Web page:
Health Benefits of Borage: soothes the mucosa, reduces fever, and helps weight loss

Besides the many health benefits of borage, it is an unassuming and little-known Mediterranean green leafy vegetable that rewards those with the patience to remove the tiny hairs on its leaves and stalks with its delicate flavor and significant medicinal effects.

health benefits of borage
Health benefits of borage

Borage Scientific Facts

  1. Scientific name – Borago officianalis L.
  2. French – Bourrache.
  3. Spanish – Borraja.
  4. German – Borretsch.
  5. Description – Leaves and stalks of the borage, an annual herbaceous plant of the botanical family Boraginaceae, which grow from 7.87 inches to 15.75 inches.
  6. Environment – Native to the Mediterranean region where it is cultivated. It is also found wild.

Health Benefits of Borage

This vegetable’s carbohydrate, fat, and protein content is minimal; consequently, it contains few calories. It is rich in mucilage, which soothes the mucosa, and mineral salts, particularly potassium.

Its most important properties are sudorific (causes perspiration), diuretic, and depurant (purifier). Although these effects are more pronounced in the FLOWERS, which are used in infusion, the stalks and leaves are also effective. Cooked and eaten with its broth, borage is recommended particularly in the following cases:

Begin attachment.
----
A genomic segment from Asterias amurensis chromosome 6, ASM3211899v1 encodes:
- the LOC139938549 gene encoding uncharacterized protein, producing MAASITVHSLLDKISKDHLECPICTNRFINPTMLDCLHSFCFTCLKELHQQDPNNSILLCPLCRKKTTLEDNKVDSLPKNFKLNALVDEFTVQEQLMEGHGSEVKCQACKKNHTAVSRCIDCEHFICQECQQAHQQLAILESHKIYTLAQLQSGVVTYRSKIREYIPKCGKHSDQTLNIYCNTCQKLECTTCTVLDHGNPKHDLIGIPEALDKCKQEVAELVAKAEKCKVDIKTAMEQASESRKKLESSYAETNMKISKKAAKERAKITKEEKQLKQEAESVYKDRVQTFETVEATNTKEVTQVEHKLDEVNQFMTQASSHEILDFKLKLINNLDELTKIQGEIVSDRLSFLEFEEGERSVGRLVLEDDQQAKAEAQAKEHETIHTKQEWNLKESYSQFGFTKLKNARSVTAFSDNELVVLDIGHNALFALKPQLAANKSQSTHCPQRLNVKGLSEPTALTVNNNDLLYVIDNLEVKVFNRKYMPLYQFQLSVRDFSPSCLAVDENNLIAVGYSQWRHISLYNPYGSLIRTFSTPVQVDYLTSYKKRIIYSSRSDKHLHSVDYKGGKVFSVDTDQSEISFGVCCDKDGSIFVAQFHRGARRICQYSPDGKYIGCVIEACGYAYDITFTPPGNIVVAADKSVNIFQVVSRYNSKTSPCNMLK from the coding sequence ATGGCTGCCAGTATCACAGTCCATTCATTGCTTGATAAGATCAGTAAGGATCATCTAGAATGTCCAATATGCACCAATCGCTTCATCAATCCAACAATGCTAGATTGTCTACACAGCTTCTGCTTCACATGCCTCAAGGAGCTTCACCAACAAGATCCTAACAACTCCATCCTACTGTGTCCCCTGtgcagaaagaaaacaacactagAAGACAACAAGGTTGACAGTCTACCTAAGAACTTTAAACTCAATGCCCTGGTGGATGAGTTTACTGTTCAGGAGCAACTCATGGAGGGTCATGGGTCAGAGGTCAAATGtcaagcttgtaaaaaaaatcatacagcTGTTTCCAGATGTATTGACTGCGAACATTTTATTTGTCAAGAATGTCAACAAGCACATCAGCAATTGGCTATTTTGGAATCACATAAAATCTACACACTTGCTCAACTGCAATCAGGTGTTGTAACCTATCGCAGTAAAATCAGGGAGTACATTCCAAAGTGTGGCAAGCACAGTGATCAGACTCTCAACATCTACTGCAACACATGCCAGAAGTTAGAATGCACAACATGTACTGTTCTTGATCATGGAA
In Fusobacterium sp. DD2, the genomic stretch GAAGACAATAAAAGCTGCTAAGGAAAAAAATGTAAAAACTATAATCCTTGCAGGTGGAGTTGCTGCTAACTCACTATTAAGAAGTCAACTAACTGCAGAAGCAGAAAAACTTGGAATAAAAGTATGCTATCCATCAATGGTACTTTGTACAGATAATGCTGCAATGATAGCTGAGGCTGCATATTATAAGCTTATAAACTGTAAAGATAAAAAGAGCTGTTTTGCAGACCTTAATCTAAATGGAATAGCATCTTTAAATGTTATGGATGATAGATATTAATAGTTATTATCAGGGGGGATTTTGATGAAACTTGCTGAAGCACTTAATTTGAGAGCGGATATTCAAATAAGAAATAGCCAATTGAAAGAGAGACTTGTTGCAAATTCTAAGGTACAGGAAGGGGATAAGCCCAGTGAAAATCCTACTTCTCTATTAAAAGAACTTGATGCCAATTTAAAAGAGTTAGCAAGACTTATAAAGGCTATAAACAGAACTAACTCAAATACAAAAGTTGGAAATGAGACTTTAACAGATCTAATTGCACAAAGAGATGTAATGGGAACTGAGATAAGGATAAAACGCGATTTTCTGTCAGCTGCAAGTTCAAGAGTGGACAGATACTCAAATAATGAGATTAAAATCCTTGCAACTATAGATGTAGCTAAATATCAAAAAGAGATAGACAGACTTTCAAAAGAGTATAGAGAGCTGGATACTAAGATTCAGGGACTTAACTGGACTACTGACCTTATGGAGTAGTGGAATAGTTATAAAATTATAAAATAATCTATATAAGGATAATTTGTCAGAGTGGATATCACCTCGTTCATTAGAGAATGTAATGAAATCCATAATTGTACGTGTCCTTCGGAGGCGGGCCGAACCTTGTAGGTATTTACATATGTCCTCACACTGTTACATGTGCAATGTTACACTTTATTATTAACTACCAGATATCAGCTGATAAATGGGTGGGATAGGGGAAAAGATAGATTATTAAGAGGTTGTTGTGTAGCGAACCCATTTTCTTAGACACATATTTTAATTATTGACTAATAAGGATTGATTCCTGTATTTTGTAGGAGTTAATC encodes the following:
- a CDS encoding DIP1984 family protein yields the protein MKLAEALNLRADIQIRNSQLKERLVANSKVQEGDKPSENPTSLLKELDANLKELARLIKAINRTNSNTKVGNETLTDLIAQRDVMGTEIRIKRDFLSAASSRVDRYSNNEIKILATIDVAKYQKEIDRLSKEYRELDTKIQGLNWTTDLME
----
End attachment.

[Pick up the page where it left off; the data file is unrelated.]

Viral infections such as flu and eruptions associated with fever (German measles, etc.). Borage helps eradicate blood impurities through sweat and urine, provides mineral salts, aids rehydration, and helps decrease fever.

Upper respiratory infections, such as pharyngitis, bronchitis, and colds. It soothes the mucosa and helps expectoration.

Renal disorders (nephritis, kidney stones), gout, arthritis, and obesity because of its diuretic and purifying (depurant) action.

How to use and Prepare Borage

  1. Cooked – Borage should not be overcooked. Of course, it should be eaten with its cooking broth. It combines very well with potatoes.
  2. Raw, in salad – Only the sprouts and very young leaves are used, harvested before the plant buds.
  3. Fresh juice – This is prepared from tender leaves. A half-glass may be drunk each morning as a depurant (purifier).

REFERENCES

George D. Pamplona-Roger, M.D. “Encyclopedia of Foods and Their Healing Power.” George D. Pamplona-Roger, M.D. Encyclopedia of Foods and Their Healing Power. Trans. Annette Melgosa. Vol. 2. Chai Wan: Editorial Safeliz, 2005. 358. Print. [health benefits of borage]

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